The fact is, that Bush invaded Iraq not because Saddam had a link to the 9/11 attack but because of the high probability of his link with a future 9/11, that would have been more devastating than the first one. No responsible and insightful political leadership could disregard and discount this probability of a connection between terrorists and rogue states in the near future, and do nothing about it. The war in Iraq had as its primary aim the prevention of this ominous coupling of suicidal fanatic terrorists with rogue states, the latter being willing and able to furnish the former with the lethal weapons that would mortally endanger America and the rest of the West. Only someone who was living in a state of pathological complacency and moral and intellectual indifference, enjoying the stupefying and ephemeral glittering comforts of ones narrow and egotistical existence could have mocked and lampooned the above “truthick” threat as “truthiness”. In times of danger, it’s utter foolishness to indulge in the rambling diversions of witty political satire or in gloomy broodings instead of taking firm action. 

Moreover, to bring in Halliburton’s corporate shenanigans, which for many Americans is justifiably an emotional issue, is to bring into the debate of the war the American public “roaring like an oak on fire”, to quote Aristophanes, when more than ever, in face of some US strategic errors, cool deliberation is needed.  Especially when, the question as to whether the US should stay the course in Iraq or should cut and run, must be answered by the public and its leaders from the Congress and the House, soberly and wisely. Probing to the highest possible degree whether a premature withdrawal from Iraq would bring in its wake dire and catastrophic consequences for the people of Iraq and of the region in general, and whether it would also embolden the terrorists to perpetrate even more deadly attacks against the US and the West in general. With such high stakes in place, Arianna’s insinuation that corporate greed is a major cause of the war in Afghanistan and Iraq is ethically and intellectually irresponsible. It’s also, historically and economically benighted. In all economic systems of demand and supply economic units prosper. In war when the demand reaches astronomical heights only the biggest and the most possibly efficient corporations can supply these huge demands. And by the irreversible laws of economics they are the biggest beneficiaries. But does this economic reality in any way impugn a just war? If I’m allowed to remind Arianna, Themistocles (I’m using this historical event as an illustration not as a comparison in respect to the personal merits of Bush or Cheney to those of the great Athenian), the victor of Xerxes invasion of Greece that saved the latter from despotism and slavery, was subsequently accused of peculation and was banished from Athens. Did this accusation in any way diminish Themistocles’s illustrious standing as one of the greatest generals of his era of whom Thucydides so admirably had written about?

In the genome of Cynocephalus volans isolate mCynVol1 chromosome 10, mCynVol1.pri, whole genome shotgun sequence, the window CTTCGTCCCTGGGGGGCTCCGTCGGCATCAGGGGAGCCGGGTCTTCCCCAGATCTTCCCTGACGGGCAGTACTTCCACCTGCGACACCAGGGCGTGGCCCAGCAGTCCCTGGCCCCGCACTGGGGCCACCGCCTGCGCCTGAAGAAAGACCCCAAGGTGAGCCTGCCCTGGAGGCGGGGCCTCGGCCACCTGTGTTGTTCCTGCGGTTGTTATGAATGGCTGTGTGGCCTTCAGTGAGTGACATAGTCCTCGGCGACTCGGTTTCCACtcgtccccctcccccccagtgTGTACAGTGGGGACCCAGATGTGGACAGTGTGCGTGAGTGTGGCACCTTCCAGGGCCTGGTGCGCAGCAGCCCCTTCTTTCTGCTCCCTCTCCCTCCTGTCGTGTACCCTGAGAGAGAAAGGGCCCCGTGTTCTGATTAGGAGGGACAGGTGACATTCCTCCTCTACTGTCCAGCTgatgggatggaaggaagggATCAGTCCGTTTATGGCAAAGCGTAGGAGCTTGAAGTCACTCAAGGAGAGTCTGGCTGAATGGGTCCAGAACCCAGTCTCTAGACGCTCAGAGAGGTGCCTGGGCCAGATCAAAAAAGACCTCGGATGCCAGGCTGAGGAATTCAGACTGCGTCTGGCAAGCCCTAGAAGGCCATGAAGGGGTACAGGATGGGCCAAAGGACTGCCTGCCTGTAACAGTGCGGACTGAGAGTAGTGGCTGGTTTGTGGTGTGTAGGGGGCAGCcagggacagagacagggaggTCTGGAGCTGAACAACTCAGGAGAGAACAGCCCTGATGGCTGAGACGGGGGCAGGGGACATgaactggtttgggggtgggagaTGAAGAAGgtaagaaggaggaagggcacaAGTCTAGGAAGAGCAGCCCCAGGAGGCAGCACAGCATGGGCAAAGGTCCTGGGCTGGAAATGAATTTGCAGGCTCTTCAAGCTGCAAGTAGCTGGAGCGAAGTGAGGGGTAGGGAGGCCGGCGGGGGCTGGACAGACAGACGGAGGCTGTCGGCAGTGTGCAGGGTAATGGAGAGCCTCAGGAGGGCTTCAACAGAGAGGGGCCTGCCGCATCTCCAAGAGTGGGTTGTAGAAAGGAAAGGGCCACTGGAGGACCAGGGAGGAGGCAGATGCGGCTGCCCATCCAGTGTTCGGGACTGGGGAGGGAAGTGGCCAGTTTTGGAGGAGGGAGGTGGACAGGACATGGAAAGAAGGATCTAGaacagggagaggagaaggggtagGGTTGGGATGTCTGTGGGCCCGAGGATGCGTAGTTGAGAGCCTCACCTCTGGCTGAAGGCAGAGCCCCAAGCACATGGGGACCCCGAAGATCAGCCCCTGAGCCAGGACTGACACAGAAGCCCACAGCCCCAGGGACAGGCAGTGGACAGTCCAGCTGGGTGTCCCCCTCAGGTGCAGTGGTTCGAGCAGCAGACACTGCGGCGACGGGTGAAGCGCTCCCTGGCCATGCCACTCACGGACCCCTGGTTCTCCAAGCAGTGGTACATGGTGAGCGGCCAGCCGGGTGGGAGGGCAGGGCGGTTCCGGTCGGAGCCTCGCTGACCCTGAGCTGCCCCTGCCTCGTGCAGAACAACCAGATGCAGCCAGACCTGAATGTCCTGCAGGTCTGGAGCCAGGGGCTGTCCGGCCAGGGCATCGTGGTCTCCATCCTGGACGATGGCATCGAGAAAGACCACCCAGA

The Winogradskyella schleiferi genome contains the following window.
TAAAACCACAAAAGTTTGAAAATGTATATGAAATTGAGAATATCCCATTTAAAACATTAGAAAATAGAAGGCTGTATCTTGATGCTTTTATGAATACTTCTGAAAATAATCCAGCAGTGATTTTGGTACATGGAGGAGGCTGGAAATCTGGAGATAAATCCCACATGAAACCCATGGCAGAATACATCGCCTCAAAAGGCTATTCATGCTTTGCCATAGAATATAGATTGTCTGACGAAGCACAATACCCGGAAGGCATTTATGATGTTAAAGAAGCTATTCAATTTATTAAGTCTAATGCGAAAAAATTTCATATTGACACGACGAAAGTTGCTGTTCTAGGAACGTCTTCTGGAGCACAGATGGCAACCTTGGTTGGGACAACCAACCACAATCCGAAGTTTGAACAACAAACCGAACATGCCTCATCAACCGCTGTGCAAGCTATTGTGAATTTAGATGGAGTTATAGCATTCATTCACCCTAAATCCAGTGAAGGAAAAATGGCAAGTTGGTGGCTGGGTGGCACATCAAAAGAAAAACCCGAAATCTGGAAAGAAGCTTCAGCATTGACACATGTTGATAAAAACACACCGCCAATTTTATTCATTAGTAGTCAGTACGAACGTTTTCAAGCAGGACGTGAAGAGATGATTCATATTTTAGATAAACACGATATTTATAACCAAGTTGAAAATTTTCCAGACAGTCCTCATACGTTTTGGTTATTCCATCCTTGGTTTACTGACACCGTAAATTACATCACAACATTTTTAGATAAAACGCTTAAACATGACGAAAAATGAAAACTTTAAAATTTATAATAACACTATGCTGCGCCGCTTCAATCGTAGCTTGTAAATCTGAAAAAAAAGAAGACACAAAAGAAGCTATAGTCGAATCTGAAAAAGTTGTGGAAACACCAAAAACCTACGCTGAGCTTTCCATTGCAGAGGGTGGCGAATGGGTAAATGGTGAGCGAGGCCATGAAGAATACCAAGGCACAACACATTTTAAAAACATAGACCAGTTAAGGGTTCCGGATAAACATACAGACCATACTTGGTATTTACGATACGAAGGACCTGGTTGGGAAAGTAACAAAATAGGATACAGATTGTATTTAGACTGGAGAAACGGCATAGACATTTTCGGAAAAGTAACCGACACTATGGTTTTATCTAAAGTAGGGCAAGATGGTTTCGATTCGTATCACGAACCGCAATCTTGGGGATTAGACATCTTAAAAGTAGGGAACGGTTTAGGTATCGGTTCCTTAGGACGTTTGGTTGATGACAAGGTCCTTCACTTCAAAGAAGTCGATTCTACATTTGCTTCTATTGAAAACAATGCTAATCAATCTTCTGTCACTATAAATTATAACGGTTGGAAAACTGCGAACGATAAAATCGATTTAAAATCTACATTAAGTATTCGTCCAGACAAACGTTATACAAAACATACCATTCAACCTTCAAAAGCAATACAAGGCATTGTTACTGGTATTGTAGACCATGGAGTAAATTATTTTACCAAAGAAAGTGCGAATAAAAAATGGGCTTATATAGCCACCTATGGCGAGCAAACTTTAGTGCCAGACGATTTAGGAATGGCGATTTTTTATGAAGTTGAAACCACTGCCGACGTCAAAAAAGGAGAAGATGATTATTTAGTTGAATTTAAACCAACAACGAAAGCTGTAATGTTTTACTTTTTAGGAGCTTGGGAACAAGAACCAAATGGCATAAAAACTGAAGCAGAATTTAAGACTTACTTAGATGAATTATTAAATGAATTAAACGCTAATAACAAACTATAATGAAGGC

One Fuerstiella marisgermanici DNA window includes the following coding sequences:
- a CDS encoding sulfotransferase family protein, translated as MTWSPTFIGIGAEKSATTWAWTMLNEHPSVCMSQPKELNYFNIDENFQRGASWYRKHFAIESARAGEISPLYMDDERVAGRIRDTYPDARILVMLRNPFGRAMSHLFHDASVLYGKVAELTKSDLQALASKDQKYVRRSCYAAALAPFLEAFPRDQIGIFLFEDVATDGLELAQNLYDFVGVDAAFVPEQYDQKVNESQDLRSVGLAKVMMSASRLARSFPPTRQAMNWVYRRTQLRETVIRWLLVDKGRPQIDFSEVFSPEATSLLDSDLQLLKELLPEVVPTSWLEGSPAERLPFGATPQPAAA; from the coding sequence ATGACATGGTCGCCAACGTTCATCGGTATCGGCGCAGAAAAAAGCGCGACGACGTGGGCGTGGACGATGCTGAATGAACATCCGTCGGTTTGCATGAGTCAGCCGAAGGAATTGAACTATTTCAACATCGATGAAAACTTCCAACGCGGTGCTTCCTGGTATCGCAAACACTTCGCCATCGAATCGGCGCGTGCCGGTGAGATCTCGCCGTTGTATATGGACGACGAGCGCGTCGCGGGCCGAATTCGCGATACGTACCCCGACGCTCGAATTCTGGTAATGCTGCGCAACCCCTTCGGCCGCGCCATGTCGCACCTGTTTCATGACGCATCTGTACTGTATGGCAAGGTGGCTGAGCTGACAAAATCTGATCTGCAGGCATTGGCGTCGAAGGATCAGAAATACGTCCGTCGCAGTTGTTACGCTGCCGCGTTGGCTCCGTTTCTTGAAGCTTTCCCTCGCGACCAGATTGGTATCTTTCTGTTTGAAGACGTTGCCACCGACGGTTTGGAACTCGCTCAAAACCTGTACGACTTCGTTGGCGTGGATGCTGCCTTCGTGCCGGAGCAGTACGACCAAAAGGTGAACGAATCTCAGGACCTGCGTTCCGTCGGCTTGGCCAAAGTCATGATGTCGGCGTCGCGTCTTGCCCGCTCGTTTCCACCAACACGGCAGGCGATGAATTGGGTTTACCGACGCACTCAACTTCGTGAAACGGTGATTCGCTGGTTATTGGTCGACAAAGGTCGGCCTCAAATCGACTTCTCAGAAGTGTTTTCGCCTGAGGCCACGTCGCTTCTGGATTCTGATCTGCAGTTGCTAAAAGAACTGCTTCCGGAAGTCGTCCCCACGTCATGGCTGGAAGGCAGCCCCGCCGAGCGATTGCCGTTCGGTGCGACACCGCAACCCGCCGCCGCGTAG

It maybe, that all the above examples are for Arianna seeds sown in a barren intellectual soil and she will never reap their invaluable lessons. It seems she is more concerned in vying with comedian Stephen Colbert – whom she calls the “godfather of truthiness” – for the first prize of truthiness, and it’s more likely than not that she will win the Dionysian Oscar for truthiness in this contest of wits.